Less than a week after leading a Saudi delegation to St. Petersburg and signing six agreements with Russia, Deputy Crown Prince Mohammed bin Salman is in Paris with another delegation to conclude billions in new economic and military deals with France.
The prince met with President Francois Hollande, Foreign Minister Laurent Fabius and Defense Minister Jean-Yves Le Drian. Mohammed bin Salman was accompanied by Saudi Foreign Minister Adel Al Jubeir and senior Saudi defense officials. The visit follows a French visit to Riyadh in May when Hollande participated in a Gulf Cooperation Council summit, a rare honor for a foreign head of state.
This week, France and Saudi Arabia signed agreements for $12 billion in arms sales, including helicopters and naval vessels. Saudi Arabia is also funding $3 billion in French arms sales to Lebanon. The French are also considering a Saudi request to build two nuclear reactors in the kingdom.
In the discussions on regional issues, the Saudis focused on Yemen where Saudi forces are engaged in their war against the Zaydi Houthi rebels. The war is Mohammed bin Salman’s top priority, but it has not brought decisive results. Instead the richest countries in the Arab world seem stalemated in bombing the poorest country in the Arab world. Yemen is heading toward a humanitarian catastrophe.
France has supported the Saudi war in Yemen in the United Nations. It has also been the toughest negotiator in the P5+1 talks with Iran on the nuclear issue. The Saudis want any deal with Tehran to retain as many sanctions as possible— especially on Iranian arms procurement.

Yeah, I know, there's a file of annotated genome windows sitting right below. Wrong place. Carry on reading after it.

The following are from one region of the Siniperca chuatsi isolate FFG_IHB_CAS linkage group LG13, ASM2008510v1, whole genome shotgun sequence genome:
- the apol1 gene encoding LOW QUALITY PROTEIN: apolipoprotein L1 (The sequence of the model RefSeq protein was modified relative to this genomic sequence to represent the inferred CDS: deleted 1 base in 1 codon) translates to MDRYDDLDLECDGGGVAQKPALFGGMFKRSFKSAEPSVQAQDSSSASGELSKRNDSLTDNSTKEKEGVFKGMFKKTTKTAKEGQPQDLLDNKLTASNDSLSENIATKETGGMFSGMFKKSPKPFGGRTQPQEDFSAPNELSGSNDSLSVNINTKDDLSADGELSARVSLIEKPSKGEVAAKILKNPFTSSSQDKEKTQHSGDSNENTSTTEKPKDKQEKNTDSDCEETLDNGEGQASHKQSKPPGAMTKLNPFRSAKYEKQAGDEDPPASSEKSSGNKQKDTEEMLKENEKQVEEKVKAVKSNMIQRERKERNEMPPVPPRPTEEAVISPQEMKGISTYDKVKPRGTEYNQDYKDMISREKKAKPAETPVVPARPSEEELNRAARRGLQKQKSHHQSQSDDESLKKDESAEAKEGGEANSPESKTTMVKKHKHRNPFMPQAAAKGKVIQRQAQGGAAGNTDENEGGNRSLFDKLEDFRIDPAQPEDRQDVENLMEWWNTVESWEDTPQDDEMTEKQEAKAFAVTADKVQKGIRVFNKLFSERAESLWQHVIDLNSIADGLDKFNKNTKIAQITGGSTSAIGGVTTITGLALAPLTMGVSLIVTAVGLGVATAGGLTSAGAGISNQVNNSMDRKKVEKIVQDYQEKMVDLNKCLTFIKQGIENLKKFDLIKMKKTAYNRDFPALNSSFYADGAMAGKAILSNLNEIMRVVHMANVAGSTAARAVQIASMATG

The back-to-back visits to Russia and France underscore the critical role Mohammed bin Salman plays in his father’s cabinet. His profile in the Saudi media is constantly rising, and his role in representing King Salman abroad unique. No Saudi prince has enjoyed this high a profile in decades.
[On Russia, Saudi Arabia and oil prices] This is testing out what prices everyone can live with, and it sounds like the Russians can live with prices slightly lower than what the Saudis want to live with. How durable is this Russia-Saudi agreement? They made it under some serious duress after the price drops from 2014-16, and they didn't have much choice. Do their interests align over the long term? We may begin to see the answer as they begin to chat at the G20.
[On oil prices] The question is whether they want to get crosswise with the Saudis or not. It's not friendly cooperation, especially the Saudis and the Russians. This is definitely more a marriage of convenience than love.